When Mitt Romney gets frustrated with women

His testy exchange with a female critic is a reminder of how uncomfortable he seems when women challenge him

Published August 26, 2011 4:54PM (EDT)

When Mitt Romney waged his first political campaign, for a U.S. Senate seat in Massachusetts in 1994, his wife told the press that in 30 years together they had "never had a serious argument."

"Mitt has never once raised his voice to me," Ann Romney said, adding that she'd "dissolve into tears" if he ever did.

Those comments are worth keeping in mind as you watch a clip from a Mitt Romney town hall event on Thursday that some are touting as his "Chris Christie moment." In the exchange, an unidentified woman offers a lengthy critique of Romney's anti-government rhetoric while Romney stands and listens, trying to keep a smile on his face. Soon he grows frustrated, cuts her off, and demands that she ask a question, and when she tries to butt in during his reply, he silences her with a forceful, "Let me finish, Madam!":

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Obviously, this does call to mind a heated exchange Christie had with a female teacher at a town hall event a while back, one of the YouTube hits that helped establish the New Jersey governor as a national GOP star. And since the woman questioning Romney here seems to be criticizing him from a liberal perspective, this clip itself will probably help Romney's image with the right.

But what happens at the next GOP debate if, instead of this liberal woman, it's Michele Bachmann who decides to challenge Romney, on (say) his healthcare law? And what happens if she gets under his skin just like this woman did? This one was easy for Romney, but he still seemed uncomfortable and not quite sure how to handle the situation -- lots of forced smiling, stiff language, and a tone that could be construed as condescending. Twice he called her "madam."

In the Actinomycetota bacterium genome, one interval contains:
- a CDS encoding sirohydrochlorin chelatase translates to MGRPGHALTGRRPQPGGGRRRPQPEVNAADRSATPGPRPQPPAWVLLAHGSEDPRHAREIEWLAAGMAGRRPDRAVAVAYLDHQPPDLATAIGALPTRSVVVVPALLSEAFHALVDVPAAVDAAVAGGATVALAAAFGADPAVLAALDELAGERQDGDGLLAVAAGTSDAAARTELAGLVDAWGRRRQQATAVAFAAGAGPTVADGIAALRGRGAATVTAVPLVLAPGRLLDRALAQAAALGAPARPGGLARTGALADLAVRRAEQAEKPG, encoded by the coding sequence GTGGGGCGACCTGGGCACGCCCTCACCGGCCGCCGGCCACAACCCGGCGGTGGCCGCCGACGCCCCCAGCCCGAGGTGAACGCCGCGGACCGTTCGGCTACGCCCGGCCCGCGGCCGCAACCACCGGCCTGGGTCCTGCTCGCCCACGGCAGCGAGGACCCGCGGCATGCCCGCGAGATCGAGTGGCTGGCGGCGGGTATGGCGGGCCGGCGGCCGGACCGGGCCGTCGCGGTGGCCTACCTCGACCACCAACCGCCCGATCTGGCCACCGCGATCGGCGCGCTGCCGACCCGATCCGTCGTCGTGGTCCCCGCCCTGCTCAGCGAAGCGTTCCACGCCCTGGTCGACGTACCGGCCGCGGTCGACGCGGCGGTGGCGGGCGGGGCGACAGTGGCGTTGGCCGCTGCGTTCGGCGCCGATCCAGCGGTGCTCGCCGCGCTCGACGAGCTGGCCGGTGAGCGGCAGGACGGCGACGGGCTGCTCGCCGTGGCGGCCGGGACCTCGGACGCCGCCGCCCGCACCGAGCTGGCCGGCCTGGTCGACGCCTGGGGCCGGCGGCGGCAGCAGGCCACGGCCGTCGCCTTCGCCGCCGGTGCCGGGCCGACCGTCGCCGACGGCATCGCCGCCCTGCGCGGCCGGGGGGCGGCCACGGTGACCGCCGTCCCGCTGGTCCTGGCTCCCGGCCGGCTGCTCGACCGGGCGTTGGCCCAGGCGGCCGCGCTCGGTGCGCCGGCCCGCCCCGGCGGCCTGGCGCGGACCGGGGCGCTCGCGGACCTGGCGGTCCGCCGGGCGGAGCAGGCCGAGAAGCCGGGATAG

If anything, it reminded me of a 2002 gubernatorial debate in Massachusetts when Romney grew frustrated with his opponent, Shannon O'Brien, and called her attacks on his abortion rhetoric "unbecoming." That particular moment is at the 4:30 mark in this video:

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Romney's "unbecoming" line caused a stir in the race's closing stretch. O'Brien even held a press conference the next day with then-Sen. Hillary Clinton and said that "I certainly think that he wouldn't use the term 'unbecoming' if he were speaking about a male opponent." Of course, Romney had his defenders, too, and the controversy didn't cost him the election, which he won by 7 points.

But try picturing a similar exchange -- over abortion, healthcare or something else -- between Romney and Bachmann. She presses him, he gets irritated and makes a remark that sounds somewhat condescending, and she calls him on it. Given that the GOP's base likes and trusts Bachmann more than it likes and trusts Romney, it could cause a real headache for Romney.

In the two debates they've participated in so far, there's been very little interaction between Romney and Bachmann. But that figures to change. Chances are she'll end up going after him, and he'll have to engage. It'll be very interesting to hear what comes out of his mouth.

By Steve Kornacki

Steve Kornacki is an MSNBC host and political correspondent. Previously, he hosted “Up with Steve Kornacki” on Saturday and Sunday 8-10 a.m. ET and was a co-host on MSNBC’s ensemble show “The Cycle.” He has written for the New York Observer, covered Congress for Roll Call, and was the politics editor for Salon. His book, which focuses on the political history of the 1990s, is due out in 2017.

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